Chief Roy: Air Force past, present, way ahead

  • Published
  • By Staff Sgt. Amanda M. Dick
  • Air Force Public Affairs Agency
Chief Master Sgt. of the Air Force James A. Roy communicated his vision of the Air Force's past, present and future to more than 600 attendees at a forum during the Air Force Sergeants Association's 50th Anniversary Professional Airmen's Conference event here July 25.

The chief started the forum by comparing photos of Airmen from 50 years ago to today and how missions have developed over the years.

An example was a photo of space operations during the moon landing in correlation to space operations today.

As Roy talked about the present-day Air Force, the joint fight was an enduring topic of his.

"Our joint and coalition forces rely on us because we are a reliable partner and we operate safely," he said. "They get to know that, and they continue to come back to us."

Roy said today's fight isn't just about how we can help our allies it's also about teaching them to help themselves.

One example he used was how a National Guard agricultural developmental team taught Afghans to grow sustainable crops.

"The Afghans learned how to grow crops that are productive and not harmful," he said. "Instead of growing poppy, now they're growing corn, soy and other products they can eat and sell," he said. "That's what our Airmen are doing today. It shows the breadth and depth of what Airmen bring to the fight."

As Roy talked about the future of the Air Force and the challenges Airmen would face, he stressed the need to prepare for and anticipate future air, space and cyberspace requirements in a budget constrained environment. 

He summed up his thoughts with a quote from Navy Admiral Mike Mullen, the chairman of the Joint Chiefs of Staff, saying, "I think the biggest threat we have to our national security is debt."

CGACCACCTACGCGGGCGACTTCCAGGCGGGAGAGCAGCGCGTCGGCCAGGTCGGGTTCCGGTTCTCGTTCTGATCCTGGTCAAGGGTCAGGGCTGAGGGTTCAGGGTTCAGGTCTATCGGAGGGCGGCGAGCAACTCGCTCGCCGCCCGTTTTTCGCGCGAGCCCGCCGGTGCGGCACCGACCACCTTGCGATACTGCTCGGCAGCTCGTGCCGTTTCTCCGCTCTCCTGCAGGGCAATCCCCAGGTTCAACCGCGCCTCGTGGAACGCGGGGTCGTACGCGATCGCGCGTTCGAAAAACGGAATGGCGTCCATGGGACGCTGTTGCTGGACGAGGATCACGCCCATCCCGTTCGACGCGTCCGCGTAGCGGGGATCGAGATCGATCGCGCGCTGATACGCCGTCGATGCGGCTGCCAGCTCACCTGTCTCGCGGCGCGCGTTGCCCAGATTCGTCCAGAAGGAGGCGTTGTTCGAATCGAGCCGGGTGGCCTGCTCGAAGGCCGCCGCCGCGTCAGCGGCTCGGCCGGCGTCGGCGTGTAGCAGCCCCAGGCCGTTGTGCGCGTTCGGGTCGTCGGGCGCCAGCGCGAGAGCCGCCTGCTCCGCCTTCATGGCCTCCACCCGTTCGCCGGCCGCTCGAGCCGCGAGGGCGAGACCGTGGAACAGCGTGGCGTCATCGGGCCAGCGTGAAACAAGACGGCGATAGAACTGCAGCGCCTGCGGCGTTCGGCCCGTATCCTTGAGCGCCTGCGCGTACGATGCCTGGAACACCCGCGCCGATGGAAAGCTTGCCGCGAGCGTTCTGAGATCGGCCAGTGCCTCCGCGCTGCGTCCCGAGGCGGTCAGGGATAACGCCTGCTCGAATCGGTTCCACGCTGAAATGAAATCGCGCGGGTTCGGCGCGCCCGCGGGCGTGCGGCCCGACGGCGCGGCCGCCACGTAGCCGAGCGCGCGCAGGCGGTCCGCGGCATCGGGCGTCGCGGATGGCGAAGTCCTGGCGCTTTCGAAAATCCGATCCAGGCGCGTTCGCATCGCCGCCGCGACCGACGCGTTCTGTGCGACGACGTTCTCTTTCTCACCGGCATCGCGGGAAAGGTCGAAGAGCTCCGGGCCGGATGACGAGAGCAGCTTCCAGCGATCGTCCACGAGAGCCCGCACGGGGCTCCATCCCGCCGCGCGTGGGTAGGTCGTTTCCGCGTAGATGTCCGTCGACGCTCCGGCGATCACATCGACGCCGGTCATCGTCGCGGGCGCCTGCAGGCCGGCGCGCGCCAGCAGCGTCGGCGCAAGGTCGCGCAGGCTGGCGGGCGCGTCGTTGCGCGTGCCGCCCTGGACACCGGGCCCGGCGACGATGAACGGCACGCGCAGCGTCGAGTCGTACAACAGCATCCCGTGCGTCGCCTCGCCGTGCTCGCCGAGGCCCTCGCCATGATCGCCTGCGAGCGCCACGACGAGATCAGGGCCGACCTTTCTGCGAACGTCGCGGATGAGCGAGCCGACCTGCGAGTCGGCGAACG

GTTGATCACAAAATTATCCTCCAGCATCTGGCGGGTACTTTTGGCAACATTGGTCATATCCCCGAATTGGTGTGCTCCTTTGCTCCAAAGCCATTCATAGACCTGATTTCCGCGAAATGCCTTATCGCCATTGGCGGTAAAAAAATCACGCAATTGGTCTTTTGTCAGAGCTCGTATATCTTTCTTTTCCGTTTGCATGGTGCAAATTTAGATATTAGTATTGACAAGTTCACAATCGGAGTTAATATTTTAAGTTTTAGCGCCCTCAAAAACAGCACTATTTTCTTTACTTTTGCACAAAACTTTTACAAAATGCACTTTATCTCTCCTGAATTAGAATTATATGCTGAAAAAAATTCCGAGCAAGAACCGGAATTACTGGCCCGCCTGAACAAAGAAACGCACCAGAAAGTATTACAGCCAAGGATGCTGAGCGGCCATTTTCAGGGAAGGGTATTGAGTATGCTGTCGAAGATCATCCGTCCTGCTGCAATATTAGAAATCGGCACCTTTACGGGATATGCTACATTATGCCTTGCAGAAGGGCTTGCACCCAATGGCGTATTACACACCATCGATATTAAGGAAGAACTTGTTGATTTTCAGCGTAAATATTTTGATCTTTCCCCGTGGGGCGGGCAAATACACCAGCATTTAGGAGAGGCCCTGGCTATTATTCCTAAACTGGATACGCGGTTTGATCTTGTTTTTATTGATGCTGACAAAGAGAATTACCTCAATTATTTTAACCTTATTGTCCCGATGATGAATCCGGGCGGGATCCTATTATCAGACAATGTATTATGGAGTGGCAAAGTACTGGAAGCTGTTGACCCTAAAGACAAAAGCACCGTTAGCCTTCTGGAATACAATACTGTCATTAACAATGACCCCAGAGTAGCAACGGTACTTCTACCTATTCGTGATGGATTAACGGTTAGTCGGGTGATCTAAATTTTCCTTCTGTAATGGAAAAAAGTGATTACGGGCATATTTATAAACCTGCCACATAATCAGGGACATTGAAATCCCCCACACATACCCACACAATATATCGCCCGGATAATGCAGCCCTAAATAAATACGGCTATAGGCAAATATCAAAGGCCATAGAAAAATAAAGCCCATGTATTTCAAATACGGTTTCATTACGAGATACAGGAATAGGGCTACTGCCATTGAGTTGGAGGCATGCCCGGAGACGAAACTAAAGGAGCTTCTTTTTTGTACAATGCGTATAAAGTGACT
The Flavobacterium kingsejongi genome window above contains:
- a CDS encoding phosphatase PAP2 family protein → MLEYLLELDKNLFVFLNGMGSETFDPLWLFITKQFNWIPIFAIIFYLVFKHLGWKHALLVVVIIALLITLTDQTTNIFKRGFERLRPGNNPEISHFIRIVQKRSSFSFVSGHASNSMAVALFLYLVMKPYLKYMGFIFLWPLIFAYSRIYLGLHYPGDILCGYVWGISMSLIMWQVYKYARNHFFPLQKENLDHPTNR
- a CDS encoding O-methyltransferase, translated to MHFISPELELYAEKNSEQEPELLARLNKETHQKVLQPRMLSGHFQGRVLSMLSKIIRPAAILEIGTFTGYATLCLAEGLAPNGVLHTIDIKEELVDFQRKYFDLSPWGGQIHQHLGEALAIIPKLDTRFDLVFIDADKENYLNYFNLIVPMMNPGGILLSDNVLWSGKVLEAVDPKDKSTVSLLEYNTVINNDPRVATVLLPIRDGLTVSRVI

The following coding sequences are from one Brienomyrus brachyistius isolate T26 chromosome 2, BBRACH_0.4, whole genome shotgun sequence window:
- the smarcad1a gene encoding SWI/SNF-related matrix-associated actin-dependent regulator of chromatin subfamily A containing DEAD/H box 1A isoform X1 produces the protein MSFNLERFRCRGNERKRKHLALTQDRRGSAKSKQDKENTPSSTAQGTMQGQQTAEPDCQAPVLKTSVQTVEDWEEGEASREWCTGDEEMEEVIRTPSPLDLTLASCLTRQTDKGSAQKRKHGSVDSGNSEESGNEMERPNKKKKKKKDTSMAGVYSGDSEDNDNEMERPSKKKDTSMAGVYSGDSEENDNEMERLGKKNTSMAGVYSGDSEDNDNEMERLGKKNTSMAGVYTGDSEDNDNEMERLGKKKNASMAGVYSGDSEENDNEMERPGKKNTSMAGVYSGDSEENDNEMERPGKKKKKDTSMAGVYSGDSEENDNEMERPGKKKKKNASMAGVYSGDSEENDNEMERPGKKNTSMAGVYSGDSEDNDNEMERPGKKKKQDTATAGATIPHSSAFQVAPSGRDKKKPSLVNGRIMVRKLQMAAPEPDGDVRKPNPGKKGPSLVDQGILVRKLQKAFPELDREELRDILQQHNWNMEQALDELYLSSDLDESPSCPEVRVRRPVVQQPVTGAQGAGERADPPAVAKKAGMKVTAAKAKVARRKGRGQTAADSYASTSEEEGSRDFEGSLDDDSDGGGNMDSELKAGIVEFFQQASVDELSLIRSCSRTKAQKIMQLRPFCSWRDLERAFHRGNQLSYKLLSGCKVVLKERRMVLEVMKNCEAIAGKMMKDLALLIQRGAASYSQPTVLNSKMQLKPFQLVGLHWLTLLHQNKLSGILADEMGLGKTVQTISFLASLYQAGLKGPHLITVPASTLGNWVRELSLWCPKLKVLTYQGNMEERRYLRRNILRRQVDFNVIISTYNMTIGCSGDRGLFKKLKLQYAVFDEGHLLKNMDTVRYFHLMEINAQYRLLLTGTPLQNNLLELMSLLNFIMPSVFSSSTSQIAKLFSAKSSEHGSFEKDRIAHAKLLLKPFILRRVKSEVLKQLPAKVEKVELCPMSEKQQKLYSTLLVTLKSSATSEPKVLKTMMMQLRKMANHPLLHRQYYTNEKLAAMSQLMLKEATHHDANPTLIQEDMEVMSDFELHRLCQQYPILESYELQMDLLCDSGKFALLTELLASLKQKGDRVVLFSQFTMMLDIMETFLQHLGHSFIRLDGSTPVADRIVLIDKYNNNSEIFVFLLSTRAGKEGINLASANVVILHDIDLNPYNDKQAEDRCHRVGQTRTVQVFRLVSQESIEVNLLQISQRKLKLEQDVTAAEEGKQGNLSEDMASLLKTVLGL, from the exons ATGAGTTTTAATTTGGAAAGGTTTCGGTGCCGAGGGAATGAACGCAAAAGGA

The chief master sergeant of the Air Force told audience members they were part of the solution to addressing budget challenges.

"We can't operate like we operate today," Roy said. "What we do today is driven by the budget, and the budget of the future is not going to be there. We're going to have to find the right way of doing business, as far as what the future holds. It's in your hands ... it's in our hands. I'm looking at you to help us get through this."

He also emphasized the importance of enlisted force development through mission focus, increased exercises, deliberate development and the sponsorship program.

Highlighting deliberate development, Roy stressed several factors to aid in the advancement of enlisted Airmen. These included roadmaps for development, enlisted development teams, an enlisted legislative liaison, joint/coalition professional military education exchanges and a single training record/system.

"We need to continue to develop our Airmen for the future ... deliberately," Roy said. "We're professional Airmen. We maintain standards."

The 16th Chief Master Sgt. of the Air Force ended the forum thanking Airmen and their families for what they do every day, spotlighting first lady Michelle Obama and Dr. Jill Biden's efforts to support military families through their Joining Forces initiative.

"In everything we do, regardless of if we're looking at today or into the future, we rely on our families," he said. "Our Airmen and their families are going through a lot of sacrifices today, especially our families who carry a lot on their backs. We have to continue to support them."

Roy also said he was grateful for the partnership between the Air Force and AFSA.

"It's not just myself, but organizations like AFSA, that help us relay a very strong message to Congress across the board about Airmen needs and requirements," he said. "Thanks to AFSA for partnering with us to make sure our message is absolutely on target. The fact we have been partnered with AFSA for about as long as we've had an Air Force is quite significant."

(Staff Sgt. Eric D. Donner contributed to this story.)